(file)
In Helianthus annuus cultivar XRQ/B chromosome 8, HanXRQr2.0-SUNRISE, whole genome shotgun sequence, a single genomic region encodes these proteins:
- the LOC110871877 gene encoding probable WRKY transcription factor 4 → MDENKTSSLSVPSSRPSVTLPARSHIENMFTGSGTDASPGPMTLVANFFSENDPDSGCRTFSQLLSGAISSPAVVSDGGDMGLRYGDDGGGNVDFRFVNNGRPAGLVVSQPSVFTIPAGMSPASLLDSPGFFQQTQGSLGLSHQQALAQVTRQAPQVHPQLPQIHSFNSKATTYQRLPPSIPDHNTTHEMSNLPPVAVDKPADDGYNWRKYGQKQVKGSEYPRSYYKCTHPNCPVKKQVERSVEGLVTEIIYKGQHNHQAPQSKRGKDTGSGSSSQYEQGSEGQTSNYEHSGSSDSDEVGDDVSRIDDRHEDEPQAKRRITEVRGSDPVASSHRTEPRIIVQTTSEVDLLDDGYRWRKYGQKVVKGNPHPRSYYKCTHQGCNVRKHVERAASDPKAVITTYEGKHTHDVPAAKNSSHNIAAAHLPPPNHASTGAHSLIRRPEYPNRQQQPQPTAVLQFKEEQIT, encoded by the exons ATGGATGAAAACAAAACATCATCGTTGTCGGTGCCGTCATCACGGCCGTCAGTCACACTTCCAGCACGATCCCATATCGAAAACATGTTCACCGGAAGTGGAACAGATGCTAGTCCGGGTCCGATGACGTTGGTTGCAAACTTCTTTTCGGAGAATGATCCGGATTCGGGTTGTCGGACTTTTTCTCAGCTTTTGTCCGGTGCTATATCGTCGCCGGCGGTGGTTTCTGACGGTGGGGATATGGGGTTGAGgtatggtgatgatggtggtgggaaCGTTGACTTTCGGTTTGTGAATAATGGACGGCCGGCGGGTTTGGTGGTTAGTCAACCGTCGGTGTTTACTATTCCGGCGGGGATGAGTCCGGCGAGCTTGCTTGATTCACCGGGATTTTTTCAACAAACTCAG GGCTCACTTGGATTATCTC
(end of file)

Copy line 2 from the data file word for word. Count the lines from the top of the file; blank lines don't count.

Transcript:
- the LOC110871877 gene encoding probable WRKY transcription factor 4 → MDENKTSSLSVPSSRPSVTLPARSHIENMFTGSGTDASPGPMTLVANFFSENDPDSGCRTFSQLLSGAISSPAVVSDGGDMGLRYGDDGGGNVDFRFVNNGRPAGLVVSQPSVFTIPAGMSPASLLDSPGFFQQTQGSLGLSHQQALAQVTRQAPQVHPQLPQIHSFNSKATTYQRLPPSIPDHNTTHEMSNLPPVAVDKPADDGYNWRKYGQKQVKGSEYPRSYYKCTHPNCPVKKQVERSVEGLVTEIIYKGQHNHQAPQSKRGKDTGSGSSSQYEQGSEGQTSNYEHSGSSDSDEVGDDVSRIDDRHEDEPQAKRRITEVRGSDPVASSHRTEPRIIVQTTSEVDLLDDGYRWRKYGQKVVKGNPHPRSYYKCTHQGCNVRKHVERAASDPKAVITTYEGKHTHDVPAAKNSSHNIAAAHLPPPNHASTGAHSLIRRPEYPNRQQQPQPTAVLQFKEEQIT, encoded by the exons ATGGATGAAAACAAAACATCATCGTTGTCGGTGCCGTCATCACGGCCGTCAGTCACACTTCCAGCACGATCCCATATCGAAAACATGTTCACCGGAAGTGGAACAGATGCTAGTCCGGGTCCGATGACGTTGGTTGCAAACTTCTTTTCGGAGAATGATCCGGATTCGGGTTGTCGGACTTTTTCTCAGCTTTTGTCCGGTGCTATATCGTCGCCGGCGGTGGTTTCTGACGGTGGGGATATGGGGTTGAGgtatggtgatgatggtggtgggaaCGTTGACTTTCGGTTTGTGAATAATGGACGGCCGGCGGGTTTGGTGGTTAGTCAACCGTCGGTGTTTACTATTCCGGCGGGGATGAGTCCGGCGAGCTTGCTTGATTCACCGGGATTTTTTCAACAAACTCAG GGCTCACTTGGATTATCTC